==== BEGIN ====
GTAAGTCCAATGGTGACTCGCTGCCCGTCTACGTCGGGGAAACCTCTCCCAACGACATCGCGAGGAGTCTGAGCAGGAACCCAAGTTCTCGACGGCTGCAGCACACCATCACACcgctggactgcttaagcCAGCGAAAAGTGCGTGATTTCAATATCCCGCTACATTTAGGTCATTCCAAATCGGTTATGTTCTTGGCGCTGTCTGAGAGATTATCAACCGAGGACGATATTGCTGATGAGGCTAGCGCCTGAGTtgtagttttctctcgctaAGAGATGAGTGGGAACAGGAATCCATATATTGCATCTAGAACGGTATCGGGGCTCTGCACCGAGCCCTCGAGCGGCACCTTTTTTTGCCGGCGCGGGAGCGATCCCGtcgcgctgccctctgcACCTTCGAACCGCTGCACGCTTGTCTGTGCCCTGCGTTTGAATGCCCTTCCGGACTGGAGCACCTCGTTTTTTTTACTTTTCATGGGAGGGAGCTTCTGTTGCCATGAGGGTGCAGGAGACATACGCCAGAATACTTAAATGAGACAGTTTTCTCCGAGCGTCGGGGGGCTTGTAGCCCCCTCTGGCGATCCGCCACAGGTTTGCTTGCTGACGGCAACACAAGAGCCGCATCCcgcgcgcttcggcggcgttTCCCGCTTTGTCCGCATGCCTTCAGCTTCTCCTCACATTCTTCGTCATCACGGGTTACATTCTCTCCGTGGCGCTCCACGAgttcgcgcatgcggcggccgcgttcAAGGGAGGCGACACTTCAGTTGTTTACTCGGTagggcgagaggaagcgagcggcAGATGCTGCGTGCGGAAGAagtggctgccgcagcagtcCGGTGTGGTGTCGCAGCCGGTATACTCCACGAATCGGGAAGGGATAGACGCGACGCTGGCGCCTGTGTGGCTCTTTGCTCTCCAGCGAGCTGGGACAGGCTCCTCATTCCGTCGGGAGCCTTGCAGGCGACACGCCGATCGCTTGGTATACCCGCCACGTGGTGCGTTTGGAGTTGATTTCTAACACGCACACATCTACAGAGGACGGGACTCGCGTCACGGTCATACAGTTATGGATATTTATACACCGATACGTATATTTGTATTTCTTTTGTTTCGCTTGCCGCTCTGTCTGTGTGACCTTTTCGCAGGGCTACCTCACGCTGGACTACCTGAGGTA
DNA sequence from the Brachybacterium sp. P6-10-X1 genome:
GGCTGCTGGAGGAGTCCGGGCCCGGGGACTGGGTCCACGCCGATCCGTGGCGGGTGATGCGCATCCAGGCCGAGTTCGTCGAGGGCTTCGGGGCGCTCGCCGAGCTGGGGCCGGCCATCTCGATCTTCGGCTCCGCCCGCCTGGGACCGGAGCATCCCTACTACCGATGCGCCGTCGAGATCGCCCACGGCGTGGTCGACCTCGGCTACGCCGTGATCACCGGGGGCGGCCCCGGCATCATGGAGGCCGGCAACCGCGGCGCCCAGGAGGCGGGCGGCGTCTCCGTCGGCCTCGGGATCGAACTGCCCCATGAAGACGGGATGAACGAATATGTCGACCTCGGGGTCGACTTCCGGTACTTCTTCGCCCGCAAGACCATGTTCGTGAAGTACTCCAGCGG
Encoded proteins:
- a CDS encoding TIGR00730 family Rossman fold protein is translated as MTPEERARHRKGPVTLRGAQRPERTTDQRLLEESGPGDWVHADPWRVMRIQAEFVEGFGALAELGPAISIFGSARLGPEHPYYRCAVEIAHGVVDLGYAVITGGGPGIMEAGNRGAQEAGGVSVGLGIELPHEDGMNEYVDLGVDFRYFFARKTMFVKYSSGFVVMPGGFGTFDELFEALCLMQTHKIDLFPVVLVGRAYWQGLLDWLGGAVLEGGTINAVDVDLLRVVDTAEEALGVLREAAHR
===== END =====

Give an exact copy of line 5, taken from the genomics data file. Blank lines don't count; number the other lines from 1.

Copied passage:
- a CDS encoding TIGR00730 family Rossman fold protein is translated as MTPEERARHRKGPVTLRGAQRPERTTDQRLLEESGPGDWVHADPWRVMRIQAEFVEGFGALAELGPAISIFGSARLGPEHPYYRCAVEIAHGVVDLGYAVITGGGPGIMEAGNRGAQEAGGVSVGLGIELPHEDGMNEYVDLGVDFRYFFARKTMFVKYSSGFVVMPGGFGTFDELFEALCLMQTHKIDLFPVVLVGRAYWQGLLDWLGGAVLEGGTINAVDVDLLRVVDTAEEALGVLREAAHR